Visitors Guide to the
Camp River Dubois
Lewis & Clark Illinois State Historic Site
Route 3 at Poag Road
Hartford, Illinois
618-251-5811

"The Cutaway Keelboat" Replica Winter Encampment

Accessible Parking Accessible Picnic Facilities Accessible Interpretive Exhibits Accessible Illinois Historic Site Accessible Bike Trail Accessible Gift Shop Accessible Restrooms Tour Bus Accomadations

On May 14, 1804, Captain Meriwether Lewis wrote, “The mouth of the River Dubois is to be considered the point of departure.

Located at the confluence of the Mississippi and Missouri Rivers, just several miles south of the current mouth of the Wood River (River Dubois) is Camp River Dubois. This new facility, operated by the Illinois Historic Preservation Agency, is designated as Site #1 on the Lewis and Clark National Historic Trail and features the Lewis and Clark Interpretive Center, a replica of the 1803-04 winter encampment, and the Lewis and Clark Monument. The Interpretive Center (photo left,) officially opened in December of 2002 and is one of six major historical Lewis & Clark sites in southwestern Illinois. This 15,000 square foot brick and cedar building tells the story of how the Corps of Discovery assembled equipment, supplies and men at Camp River Dubois.

There are five public areas that make up the Interpretive Center including four galleries, a theater, and the gift shop. When you enter the Center you are in the first area, “Across the Continent.” A globe (photo right) sits in the middle of this area and helps to illustrate the importance of waterways and how they were the principal highways of the past. This area sets the tone of the Center in how in 1803-04, Camp River Dubois was at the edge of what was known and relates to the visitor what President Thomas Jefferson wanted the expedition to accomplish.

“Visions for the Expedition,” explains to the visitor what the Expedition thought they would encounter and what preparations would be necessary to get started. At the Convergence Theater an original 15 minute, high definition film, “At Journey’s Edge.” is shown every 20 minutes. This film highlights camp life, the refitting of the Keelboat, and the purpose of the journey.

“Bound for the West – Experience the Illinois of Lewis and Clark,” features the centerpiece of the Interpretive Center – the “Cutaway Keelboat.” This 55 foot long replica of the keelboat (top left photo) Lewis had built in Elizabethtown, Ohio has been cut in half revealing how it was filled with “Tools of every Description &c &c.” Other exhibits in this area explore camp life, how and why the Expedition recruited its men, the preparations that were made at Camp River Dubois and details of the supplies that were taken along. Continuing on the visitor enters the “Rediscovering the Corps” area, which focuses on what happened to the members of the Corps after the expedition, and how their journey helped to open up the region they explored to American civilization.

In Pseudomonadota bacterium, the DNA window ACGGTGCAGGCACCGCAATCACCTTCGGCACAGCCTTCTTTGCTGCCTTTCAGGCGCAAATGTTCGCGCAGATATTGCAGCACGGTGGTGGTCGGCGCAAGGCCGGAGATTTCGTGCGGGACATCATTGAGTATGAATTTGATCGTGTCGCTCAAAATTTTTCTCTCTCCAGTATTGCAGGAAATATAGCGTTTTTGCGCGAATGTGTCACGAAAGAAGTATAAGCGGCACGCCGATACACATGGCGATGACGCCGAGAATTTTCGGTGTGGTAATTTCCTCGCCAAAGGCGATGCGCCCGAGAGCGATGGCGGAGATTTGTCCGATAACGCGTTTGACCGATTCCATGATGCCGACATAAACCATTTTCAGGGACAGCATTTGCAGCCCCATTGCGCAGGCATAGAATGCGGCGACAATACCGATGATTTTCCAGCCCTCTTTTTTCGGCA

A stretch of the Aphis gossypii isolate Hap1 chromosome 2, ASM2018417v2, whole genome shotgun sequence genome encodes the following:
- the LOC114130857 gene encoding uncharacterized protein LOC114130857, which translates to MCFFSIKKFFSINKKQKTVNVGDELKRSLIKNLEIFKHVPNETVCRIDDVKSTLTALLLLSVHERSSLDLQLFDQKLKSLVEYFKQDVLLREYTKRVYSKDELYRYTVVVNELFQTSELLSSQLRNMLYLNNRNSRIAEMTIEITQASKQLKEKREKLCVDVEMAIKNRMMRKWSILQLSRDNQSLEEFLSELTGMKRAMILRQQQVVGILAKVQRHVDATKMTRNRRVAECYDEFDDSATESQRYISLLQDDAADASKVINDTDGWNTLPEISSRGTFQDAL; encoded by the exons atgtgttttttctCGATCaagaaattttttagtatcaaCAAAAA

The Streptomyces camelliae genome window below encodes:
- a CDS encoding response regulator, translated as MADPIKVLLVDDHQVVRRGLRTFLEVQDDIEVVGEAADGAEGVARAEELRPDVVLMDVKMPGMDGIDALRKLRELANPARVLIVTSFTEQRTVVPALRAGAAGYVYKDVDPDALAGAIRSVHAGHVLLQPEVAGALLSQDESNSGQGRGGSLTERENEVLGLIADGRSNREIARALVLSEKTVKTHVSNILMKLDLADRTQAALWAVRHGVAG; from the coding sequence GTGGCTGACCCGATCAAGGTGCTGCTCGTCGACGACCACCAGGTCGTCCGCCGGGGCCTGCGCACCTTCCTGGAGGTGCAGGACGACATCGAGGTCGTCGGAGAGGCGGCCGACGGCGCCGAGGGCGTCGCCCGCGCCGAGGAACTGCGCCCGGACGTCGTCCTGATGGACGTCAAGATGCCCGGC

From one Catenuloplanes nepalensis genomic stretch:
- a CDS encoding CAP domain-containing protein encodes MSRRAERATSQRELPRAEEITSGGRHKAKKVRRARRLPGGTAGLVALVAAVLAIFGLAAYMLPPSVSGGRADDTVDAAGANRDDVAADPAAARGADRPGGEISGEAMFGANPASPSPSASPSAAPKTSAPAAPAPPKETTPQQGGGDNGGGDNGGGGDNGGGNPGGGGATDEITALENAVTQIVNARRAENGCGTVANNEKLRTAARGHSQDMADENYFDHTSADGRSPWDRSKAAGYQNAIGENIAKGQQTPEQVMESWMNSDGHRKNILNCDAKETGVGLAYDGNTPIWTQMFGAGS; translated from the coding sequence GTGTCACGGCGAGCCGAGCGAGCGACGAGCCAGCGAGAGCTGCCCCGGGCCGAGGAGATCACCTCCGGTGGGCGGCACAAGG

An outdoor reconstruction of Camp River Dubois (top right photo) has been recently completed and is staffed by the “Dubois Detachment,” a volunteer organization of men and women interested in portraying and preserving the history of the expedition's experience in the Illinois Country. At least one member of the Dubois Detachment (photo left) is on hand from 10 am – 4 pm on days when the site is open. These dedicated volunteers take pride in researching and presenting the various aspects of Lewis and Clark’s stay in the Illinois Country and are ready to answer any questions visitors may have. The volunteers act as guides to the fort where visitors can view the sleeping quarters of the men and the main building that served as guardhouse, storehouse, and the Captain's quarters. Different activities and perspectives can be seen depending on the persona of the volunteer on duty.

The impetus behind this site is the Lewis and Clark Society of America, Inc., which was formed in 1957 to educate the public on the importance of the expedition, with emphasis on the role Camp River Dubois played. In 1981, the Illinois Historic Preservation Society funded a monument dedicated to the point of departure of Corps of Discovery. In 1997, federal and state funds were secured to construct a museum equal to the museums commemorating the winter encampments of the Corps at Fort Clapsop, Oregon and Fort Mandan, North Dakota to emphasize the much neglected role the Illinois Country played in supporting the expedition. The Society operates the Store of Discovery (photo right) in the museum and provides volunteer hosts, guides, and interpreters that assist the Illinois Historic Preservation Agency in the operation of the site. If you are interested in preserving the history of the Lewis and Clark Expedition and would like to join the Society or volunteer please call 618-251-5811.

Visiting Camp River DuBois
     Visiting Hours
          Memorial Day through Labor Day
               Open Daily: 9 am to 5 pm
          Labor Day through Memorial Day
               Wednesday - Sunday: 9 am to 5 pm
          Closed on Major Holidays
There is no charge to visit Camp River DuBois although donations are appreciated.


Directions: Camp River Dubois is located at the intersection of IL-3 and Poag Road about 3 miles north of the I-270/IL-3 interchange. From Alton travel south on either IL-3 or IL-143 (from the Clark Bridge) to the site.

GPS Coordinates
N  38  48.156
W 90  06.102

Learn more about the Hartford, Wood River, Alton, and Edwardsville areas.

www.campdubois.com
The official website of the Illinois Lewis & Clark State Historic Site. This web site has a wealth of information including detailed descriptions of all the exhibits in the site.

  

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